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The black widow that bit herself

Since John Ashdown-Hill’s iconic Eleanor was published eleven years ago, we have seen some desperate attempts to contradict his proven conclusion that Lady Eleanor Talbot contracted a valid marriage to Edward IV before his contract to Elizabeth Widville and many such attempts have rebounded on the denialist in question.

Now a troll naming herself Latrodecta claims that mediaeval canon law was different to that researched by Dr. Ashdown-Hill over several years – the image is the paperback cover from 2016 – and that Maud Neville, Lord Talbot’s other wife, was Lady Eleanor’s stepmother and shared grandparents with Cecily Neville, necessitating a dispensation for his daughter and Cecily’s son to marry. This suggestion clearly wasn’t thought through because:
1) Maud Neville died some time in 1421-3 whilst Lady Eleanor was not born until 1435-6. I have never heard of a deceased previous wife becoming the stepmother of a new child, even when an annulment or (in a later era) divorce has actually taken place. It is a description of a later wife who lives with the child and its father.
2) If this applied then Jacquette‘s first marriage to John Duke of Bedford (d.1435) would make him the stepfather of Elizabeth Widville (b.1437) and EW would be the great-granddaughter of John of Gaunt, whilst Edward IV was his great-grandson. This would also necessitate a dispensation for the 1464 “marriage”, which also didn’t happen.

Once again, Edward’s second marriage ceremony would be invalid independently of the validity of the first. He would remain either a bigamist or a bachelor. Latrodecta, on the other hand, simply doesn’t come up to proof when asked to find a common blood ancestor more recent than Edward I for the 1461 couple. Yet another own goal.

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7 thoughts on “The black widow that bit herself

  1. viscountessw on said:

    Being sure of one’s facts is essential. If I’m not sure, I say so. And if I get something wrong, I apologise and correct the error. Latrodecta needs to do one or the other, not sit there in her web as if it will never need a repair.

    Liked by 3 people

  2. Glenis Brindley on said:

    Well said viscountess.

    Like

  3. Elizabeth Bradley on said:

    Unfortunately, I think any type of retraction is unlikely to happen. I’ve seen comments from the person in question on another blog and they seemed to feel that any questioning of their argument represented a personal attack on their intellectual ability and prowess as a researcher.

    Being wrong doesn’t make any of us less intelligent or less worthy, it just makes us human. A mea culpa in this instance would be admirable but pride is a powerful thing.

    The real tragedy is that once misinformation of this sort makes it way onto the internet, it often becomes fact over time. If the author themselves never corrects or retracts the faulty information, then eventually it gets recycled elsewhere on other forums and the validity of it becomes indisputable to people who don’t do their own research.

    Liked by 2 people

  4. Richard McArthur on said:

    I understand partisanship and its manifestations, I’m rather partisan myself. But I don’t think characterizing someone as a “troll” contributes to a useful discussion.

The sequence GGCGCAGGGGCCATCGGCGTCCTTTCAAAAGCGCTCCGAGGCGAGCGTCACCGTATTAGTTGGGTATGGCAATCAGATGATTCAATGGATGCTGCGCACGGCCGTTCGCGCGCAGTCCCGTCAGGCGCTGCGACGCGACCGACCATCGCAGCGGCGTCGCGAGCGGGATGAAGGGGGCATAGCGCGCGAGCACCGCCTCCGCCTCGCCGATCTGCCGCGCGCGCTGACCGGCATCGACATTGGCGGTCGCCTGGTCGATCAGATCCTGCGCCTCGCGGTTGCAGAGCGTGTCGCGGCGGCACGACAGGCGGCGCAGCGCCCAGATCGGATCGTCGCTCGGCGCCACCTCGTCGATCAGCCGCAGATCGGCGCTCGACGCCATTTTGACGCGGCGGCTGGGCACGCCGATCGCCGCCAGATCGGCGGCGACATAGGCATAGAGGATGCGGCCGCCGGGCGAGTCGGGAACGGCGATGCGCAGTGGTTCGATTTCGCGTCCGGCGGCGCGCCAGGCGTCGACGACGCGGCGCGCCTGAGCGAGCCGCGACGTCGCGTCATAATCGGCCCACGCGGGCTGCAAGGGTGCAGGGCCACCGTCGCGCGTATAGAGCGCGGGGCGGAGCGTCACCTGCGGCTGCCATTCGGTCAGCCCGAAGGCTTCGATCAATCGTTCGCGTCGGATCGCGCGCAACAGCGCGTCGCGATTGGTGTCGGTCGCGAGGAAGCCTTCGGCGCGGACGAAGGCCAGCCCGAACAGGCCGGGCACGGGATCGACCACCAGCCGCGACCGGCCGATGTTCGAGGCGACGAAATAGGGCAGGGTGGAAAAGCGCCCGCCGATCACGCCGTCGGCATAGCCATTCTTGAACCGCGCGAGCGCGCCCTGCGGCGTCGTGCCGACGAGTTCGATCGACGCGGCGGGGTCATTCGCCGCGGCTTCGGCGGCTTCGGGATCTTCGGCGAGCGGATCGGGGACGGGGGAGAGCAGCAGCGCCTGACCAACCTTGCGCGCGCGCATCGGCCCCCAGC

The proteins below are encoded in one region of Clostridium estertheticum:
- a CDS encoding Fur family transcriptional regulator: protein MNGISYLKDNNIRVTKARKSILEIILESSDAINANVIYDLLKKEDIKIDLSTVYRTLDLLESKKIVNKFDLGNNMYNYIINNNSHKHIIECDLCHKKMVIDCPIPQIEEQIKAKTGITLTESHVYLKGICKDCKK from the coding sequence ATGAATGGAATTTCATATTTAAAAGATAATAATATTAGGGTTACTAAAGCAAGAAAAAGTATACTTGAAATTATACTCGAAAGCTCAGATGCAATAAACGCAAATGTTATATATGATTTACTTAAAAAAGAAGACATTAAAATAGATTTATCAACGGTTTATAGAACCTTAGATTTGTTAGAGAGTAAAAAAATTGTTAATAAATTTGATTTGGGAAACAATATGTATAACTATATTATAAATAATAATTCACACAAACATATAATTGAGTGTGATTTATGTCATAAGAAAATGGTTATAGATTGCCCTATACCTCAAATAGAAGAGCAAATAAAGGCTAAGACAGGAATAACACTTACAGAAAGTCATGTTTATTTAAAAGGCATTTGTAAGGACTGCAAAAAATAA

Liked by 1 person

    • Elizabeth Bradley on said:

      That’s a fair point. The word “troll” does get thrown around a lot and it certainly isn’t a complementary term or one that is always warranted. People on opposite sides of the debate are often unkind to each other and it’s definitely counter-productive to the discussion, I agree.

      Partisanship, however, should be besides the point when it comes to a statement of facts. Whether you are a Ricardian, pro-Tudor (a “Tudorist”?), or consider yourself to be neither, something that is demonstrably untrue should be acknowledged as such. If the word “troll” was removed from super blue’s post, would it change the content?

      We have precious little information from this time period that can’t be disputed so when something actually can be proven (or disproven as the case may be), we should all endeavor to embrace the correct information. Part of this involves acknowledging our mistakes, humbling and unpleasant as that may be.

      Liked by 1 person

  5. amma19542019 on said:

    To Richard, I’ll put it this way, if I suspect bias, or I discover misinformation intentionally used (let’s assume this information is not retracted, corrected, etc) then it goes into my “curious, but get corroboration” file and from that point on I read their work with a jaundiced eye. This is true about everyone I use for research, be it Horrox, Hicks, Lewis, Ross, or Ashdown-Hill. Until I have corroboration a comment or observation may remain in my “get better info” file for years!

    Research should be (in a perfect world) neutral, but among an informal group, such as this, the occasional ‘troll’ may be used – if I was addressing this person in a public forum that I hoped they would engage a conversation with me I would not use it – and I doubt anyone in here would either, much as you might kid around within your own family or friends but behave with more decorum once you are all out in a public place. I think of us as friends, who feel under attack from a thousands invisible arrows, maybe we’re paranoid, maybe not. Troll, just lets off steam, much as you would when your brother or sister does something to needlessly annoy you and you say under your breath (hopefully), “thanks for nothing!”

    Like

  6. Pingback: Edward IV, Dame Eleanor and the Phantom Web of Impediments | murreyandblue

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